Demon Rum & Cold Water: Exhibit features temperance and the road to Prohibition
Before Prohibition, there was temperance.
In reaction to increasing consumption of alcohol in the 1800s, many people began to express concerns about the social effects of drinking.
Thus began the temperance movement. It gained popularity in the 1850s, and President Rutherford and First Lady Lucy Hayes helped to shape this movement.
The next special exhibit at the Hayes Presidential Library & Museums, “Demon Rum & Cold Water: The Two Sides of Temperance,” examines temperance; the involvement of women, who were often leaders of the movement; its effect on the American public; and the road that eventually led to Prohibition being ratified in 1919.
“Demon Rum & Cold Water” is open through Sunday, Oct. 6, 2019. It includes a tavern and a church where visitors can become a temperance advocate and give temperance speeches. Artifacts, manuscripts and photos also illustrate the movement as it evolved through the years. A church is depicted because the temperance movement originated in religious organizations.
“In popular culture, we like to romanticize Prohibition with its speakeasies, flappers and gangsters,” Associate Curator of Artifacts Kevin Moore said. “What we often fail to realize is that the Prohibition Era was the culmination of a century of temperance reform.
“There were groups working on their own personal sobriety, prohibitionists lobbying Congress, mass demonstrations of women picketing saloons and even one case of a radical on a crusade to destroy taverns with a hatchet. Temperance is an interesting, but unfortunately often-overlooked topic.”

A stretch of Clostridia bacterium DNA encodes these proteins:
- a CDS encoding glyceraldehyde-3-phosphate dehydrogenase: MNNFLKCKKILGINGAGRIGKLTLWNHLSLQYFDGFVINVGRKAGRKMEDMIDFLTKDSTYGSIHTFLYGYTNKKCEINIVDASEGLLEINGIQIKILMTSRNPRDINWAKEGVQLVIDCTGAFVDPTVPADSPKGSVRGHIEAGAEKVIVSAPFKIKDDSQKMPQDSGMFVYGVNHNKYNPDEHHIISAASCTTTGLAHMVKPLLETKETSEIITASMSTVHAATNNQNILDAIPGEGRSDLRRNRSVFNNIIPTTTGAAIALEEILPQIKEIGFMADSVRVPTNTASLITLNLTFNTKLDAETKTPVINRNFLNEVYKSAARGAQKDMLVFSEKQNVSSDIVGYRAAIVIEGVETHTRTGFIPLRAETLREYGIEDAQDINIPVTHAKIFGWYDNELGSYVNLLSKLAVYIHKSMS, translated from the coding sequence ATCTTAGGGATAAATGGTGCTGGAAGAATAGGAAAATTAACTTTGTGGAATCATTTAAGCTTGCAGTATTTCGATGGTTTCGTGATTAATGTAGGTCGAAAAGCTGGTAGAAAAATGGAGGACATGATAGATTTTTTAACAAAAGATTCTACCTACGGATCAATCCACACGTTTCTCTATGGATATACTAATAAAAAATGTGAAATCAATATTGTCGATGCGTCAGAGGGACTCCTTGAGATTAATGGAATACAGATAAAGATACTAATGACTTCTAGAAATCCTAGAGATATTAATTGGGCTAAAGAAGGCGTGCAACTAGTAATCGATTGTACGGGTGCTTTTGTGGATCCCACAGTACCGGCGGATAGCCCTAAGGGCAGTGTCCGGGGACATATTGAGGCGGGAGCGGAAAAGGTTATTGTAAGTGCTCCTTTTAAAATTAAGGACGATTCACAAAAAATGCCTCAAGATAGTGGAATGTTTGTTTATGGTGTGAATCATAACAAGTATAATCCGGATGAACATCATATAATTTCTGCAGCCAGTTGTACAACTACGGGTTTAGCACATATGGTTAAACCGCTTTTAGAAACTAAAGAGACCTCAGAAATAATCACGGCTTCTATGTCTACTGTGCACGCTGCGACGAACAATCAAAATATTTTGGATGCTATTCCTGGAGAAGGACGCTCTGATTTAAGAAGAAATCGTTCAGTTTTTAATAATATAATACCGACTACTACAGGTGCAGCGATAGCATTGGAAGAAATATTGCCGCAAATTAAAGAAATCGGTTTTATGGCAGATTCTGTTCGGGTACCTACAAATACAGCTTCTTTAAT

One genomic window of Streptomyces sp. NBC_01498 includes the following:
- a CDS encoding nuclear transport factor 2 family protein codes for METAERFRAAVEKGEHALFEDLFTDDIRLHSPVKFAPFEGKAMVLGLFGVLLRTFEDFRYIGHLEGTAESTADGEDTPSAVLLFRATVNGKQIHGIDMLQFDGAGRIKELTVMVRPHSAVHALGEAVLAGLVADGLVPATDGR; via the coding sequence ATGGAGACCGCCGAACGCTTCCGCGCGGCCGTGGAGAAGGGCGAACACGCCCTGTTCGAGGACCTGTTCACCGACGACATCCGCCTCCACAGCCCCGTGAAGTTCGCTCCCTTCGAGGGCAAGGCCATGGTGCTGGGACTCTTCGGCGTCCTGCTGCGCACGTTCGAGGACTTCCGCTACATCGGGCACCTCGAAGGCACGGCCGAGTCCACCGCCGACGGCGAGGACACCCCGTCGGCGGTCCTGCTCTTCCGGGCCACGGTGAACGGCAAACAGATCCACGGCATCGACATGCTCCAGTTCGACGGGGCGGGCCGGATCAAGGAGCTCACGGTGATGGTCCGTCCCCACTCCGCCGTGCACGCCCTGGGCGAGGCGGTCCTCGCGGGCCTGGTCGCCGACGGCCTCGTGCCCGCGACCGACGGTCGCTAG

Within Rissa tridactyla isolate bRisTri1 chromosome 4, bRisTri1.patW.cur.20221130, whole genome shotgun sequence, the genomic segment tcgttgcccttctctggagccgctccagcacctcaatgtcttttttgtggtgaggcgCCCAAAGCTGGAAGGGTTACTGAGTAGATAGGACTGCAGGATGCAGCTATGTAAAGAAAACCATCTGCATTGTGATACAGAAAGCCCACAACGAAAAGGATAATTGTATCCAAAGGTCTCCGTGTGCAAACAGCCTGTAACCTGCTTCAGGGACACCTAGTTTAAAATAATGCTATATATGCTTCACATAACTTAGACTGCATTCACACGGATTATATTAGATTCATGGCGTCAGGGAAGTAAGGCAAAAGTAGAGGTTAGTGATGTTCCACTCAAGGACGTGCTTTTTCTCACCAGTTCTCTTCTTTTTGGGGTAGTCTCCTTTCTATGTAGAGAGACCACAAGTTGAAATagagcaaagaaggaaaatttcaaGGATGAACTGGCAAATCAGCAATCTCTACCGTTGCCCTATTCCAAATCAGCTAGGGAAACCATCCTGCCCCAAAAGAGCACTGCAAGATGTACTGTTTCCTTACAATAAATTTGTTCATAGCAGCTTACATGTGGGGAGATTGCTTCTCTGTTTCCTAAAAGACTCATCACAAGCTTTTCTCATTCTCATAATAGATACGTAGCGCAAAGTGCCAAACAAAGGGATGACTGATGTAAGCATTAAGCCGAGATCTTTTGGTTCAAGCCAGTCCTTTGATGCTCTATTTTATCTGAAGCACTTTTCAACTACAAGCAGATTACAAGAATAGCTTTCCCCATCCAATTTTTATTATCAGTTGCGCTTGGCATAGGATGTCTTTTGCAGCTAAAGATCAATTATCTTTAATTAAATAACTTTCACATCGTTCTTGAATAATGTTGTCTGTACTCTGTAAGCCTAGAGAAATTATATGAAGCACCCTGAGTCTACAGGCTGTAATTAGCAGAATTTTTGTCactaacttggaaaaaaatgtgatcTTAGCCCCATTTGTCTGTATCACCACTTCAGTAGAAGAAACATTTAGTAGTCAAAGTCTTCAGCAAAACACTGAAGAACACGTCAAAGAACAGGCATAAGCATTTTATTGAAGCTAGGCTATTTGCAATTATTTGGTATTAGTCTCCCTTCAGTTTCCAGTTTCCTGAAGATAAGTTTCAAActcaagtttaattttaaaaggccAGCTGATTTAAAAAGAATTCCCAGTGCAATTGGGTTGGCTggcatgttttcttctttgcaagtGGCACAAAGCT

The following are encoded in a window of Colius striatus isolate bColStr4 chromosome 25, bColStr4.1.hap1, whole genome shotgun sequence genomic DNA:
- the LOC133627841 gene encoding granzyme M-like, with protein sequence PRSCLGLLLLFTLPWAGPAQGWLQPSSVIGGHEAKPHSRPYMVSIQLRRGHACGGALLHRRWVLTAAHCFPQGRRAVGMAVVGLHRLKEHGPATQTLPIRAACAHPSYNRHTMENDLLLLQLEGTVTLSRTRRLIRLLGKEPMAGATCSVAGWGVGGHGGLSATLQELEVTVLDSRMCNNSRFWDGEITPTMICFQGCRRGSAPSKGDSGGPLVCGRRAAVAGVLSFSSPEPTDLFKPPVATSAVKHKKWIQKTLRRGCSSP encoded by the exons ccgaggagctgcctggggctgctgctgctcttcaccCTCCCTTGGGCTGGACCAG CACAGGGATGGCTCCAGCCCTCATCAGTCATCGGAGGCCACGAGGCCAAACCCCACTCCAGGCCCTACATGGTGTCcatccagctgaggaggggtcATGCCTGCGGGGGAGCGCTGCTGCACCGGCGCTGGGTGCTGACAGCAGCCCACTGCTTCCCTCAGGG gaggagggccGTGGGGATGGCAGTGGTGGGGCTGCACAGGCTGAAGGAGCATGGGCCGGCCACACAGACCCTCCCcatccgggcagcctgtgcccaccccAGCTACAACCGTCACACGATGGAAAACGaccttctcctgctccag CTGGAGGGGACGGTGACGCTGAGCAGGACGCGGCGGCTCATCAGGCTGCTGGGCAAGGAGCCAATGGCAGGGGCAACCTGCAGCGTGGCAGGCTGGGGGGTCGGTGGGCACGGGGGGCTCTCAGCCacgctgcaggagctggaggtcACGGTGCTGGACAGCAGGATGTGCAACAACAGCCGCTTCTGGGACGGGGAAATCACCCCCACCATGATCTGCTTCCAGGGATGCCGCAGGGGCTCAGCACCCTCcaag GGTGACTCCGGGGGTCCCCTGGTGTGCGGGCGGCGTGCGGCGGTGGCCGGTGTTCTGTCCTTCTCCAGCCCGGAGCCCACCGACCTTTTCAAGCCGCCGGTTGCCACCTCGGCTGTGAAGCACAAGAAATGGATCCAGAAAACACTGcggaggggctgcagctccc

One of the artifacts featured in the exhibit is a medal awarded to showman and circus operator P.T. Barnum for his promotion of the temperance movement. This piece is on loan from the Barnum Museum in Bridgeport, Connecticut.
Lucy Hayes’ wine-colored velvet dress, worn in her White House portrait, was brought out of HPLM’s collections storage and put on display. The Women’s Christian Temperance Union paid for the portrait to be painted because the first lady advocated for the temperance movement and abstained from alcohol.
The exhibit explores the Hayeses’ views on alcohol. Although they championed temperance, the Hayeses were not in favor of legally banning alcohol.
The Hayeses’ decision to keep alcohol from being served in the White House was in part a political move to keep the temperance faction within the Republican Party. The president did partake in alcohol in moderation outside of the White House.
“In the post-presidency, Hayes further developed his interest in the temperance cause,” Curator Dustin McLochlin said. “He continued to voice his preference that the only way to curb alcohol usage was through religious and moral example.
“He argued that laws could not be upheld against strong dissension, which we witness in the 1920s, and that laws unduly attack the rum seller when the rum consumer was just as at fault.”
Access to see “Demon Rum & Cold Water” is included with regular admission. Members are admitted for free.
This exhibit is part of the “Finding Her Voice” program, which will include events focusing on women’s history throughout the year.
“Finding Her Voice” is made possible in part by Ohio Humanities, a state affiliate of the National Endowment for the Humanities.
“Finding Her Voice” is sponsored by title sponsor the Reed Fund of The Toledo Community Foundation and major sponsor ProMedica Memorial Hospital. "Demon Rum & Cold Water" is sponsored by Walmart-Fremont.
The Hayes Presidential Library & Museums is America’s first presidential library and the forerunner of the federal presidential library system. It is partially funded by the state of Ohio and affiliated with the Ohio History Connection. The Hayes Presidential Library & Museums is located at Spiegel Grove at the corner of Hayes and Buckland avenues.
For information, call 419-332-2081, or visit rbhayes.org. Like HPLM on Facebook at fb.me/rbhayespres and follow on Twitter at @rbhayespres and Instagram at rbhayespres.